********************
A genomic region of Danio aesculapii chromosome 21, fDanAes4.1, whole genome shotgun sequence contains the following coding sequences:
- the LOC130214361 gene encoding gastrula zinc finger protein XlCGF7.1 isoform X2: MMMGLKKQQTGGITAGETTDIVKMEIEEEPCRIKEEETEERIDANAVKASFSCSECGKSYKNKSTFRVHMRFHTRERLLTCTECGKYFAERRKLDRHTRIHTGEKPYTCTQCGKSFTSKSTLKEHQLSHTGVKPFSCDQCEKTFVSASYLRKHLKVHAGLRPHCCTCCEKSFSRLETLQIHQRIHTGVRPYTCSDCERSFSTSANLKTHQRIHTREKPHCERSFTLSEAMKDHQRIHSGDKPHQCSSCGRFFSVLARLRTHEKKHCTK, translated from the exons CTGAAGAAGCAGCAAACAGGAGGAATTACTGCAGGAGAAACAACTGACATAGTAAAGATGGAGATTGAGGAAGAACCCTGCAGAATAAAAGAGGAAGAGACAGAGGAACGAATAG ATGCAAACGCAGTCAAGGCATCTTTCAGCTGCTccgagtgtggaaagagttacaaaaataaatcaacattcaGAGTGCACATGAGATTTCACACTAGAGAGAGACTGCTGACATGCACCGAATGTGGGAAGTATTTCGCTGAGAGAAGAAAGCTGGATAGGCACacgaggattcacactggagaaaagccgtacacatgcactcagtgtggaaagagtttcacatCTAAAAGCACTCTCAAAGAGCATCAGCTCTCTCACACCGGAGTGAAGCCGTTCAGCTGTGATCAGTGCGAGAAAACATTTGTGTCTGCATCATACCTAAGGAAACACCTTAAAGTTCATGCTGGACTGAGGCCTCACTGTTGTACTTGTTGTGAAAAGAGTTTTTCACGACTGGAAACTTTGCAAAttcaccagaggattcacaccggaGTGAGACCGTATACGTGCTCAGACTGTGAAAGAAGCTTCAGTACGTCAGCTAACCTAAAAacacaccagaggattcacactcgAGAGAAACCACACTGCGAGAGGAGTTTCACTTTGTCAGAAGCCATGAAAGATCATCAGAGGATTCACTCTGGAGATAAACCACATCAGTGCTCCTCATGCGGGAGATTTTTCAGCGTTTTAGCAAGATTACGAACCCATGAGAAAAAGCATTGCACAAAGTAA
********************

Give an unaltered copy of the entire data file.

A genomic region of Danio aesculapii chromosome 21, fDanAes4.1, whole genome shotgun sequence contains the following coding sequences:
- the LOC130214361 gene encoding gastrula zinc finger protein XlCGF7.1 isoform X2: MMMGLKKQQTGGITAGETTDIVKMEIEEEPCRIKEEETEERIDANAVKASFSCSECGKSYKNKSTFRVHMRFHTRERLLTCTECGKYFAERRKLDRHTRIHTGEKPYTCTQCGKSFTSKSTLKEHQLSHTGVKPFSCDQCEKTFVSASYLRKHLKVHAGLRPHCCTCCEKSFSRLETLQIHQRIHTGVRPYTCSDCERSFSTSANLKTHQRIHTREKPHCERSFTLSEAMKDHQRIHSGDKPHQCSSCGRFFSVLARLRTHEKKHCTK, translated from the exons CTGAAGAAGCAGCAAACAGGAGGAATTACTGCAGGAGAAACAACTGACATAGTAAAGATGGAGATTGAGGAAGAACCCTGCAGAATAAAAGAGGAAGAGACAGAGGAACGAATAG ATGCAAACGCAGTCAAGGCATCTTTCAGCTGCTccgagtgtggaaagagttacaaaaataaatcaacattcaGAGTGCACATGAGATTTCACACTAGAGAGAGACTGCTGACATGCACCGAATGTGGGAAGTATTTCGCTGAGAGAAGAAAGCTGGATAGGCACacgaggattcacactggagaaaagccgtacacatgcactcagtgtggaaagagtttcacatCTAAAAGCACTCTCAAAGAGCATCAGCTCTCTCACACCGGAGTGAAGCCGTTCAGCTGTGATCAGTGCGAGAAAACATTTGTGTCTGCATCATACCTAAGGAAACACCTTAAAGTTCATGCTGGACTGAGGCCTCACTGTTGTACTTGTTGTGAAAAGAGTTTTTCACGACTGGAAACTTTGCAAAttcaccagaggattcacaccggaGTGAGACCGTATACGTGCTCAGACTGTGAAAGAAGCTTCAGTACGTCAGCTAACCTAAAAacacaccagaggattcacactcgAGAGAAACCACACTGCGAGAGGAGTTTCACTTTGTCAGAAGCCATGAAAGATCATCAGAGGATTCACTCTGGAGATAAACCACATCAGTGCTCCTCATGCGGGAGATTTTTCAGCGTTTTAGCAAGATTACGAACCCATGAGAAAAAGCATTGCACAAAGTAA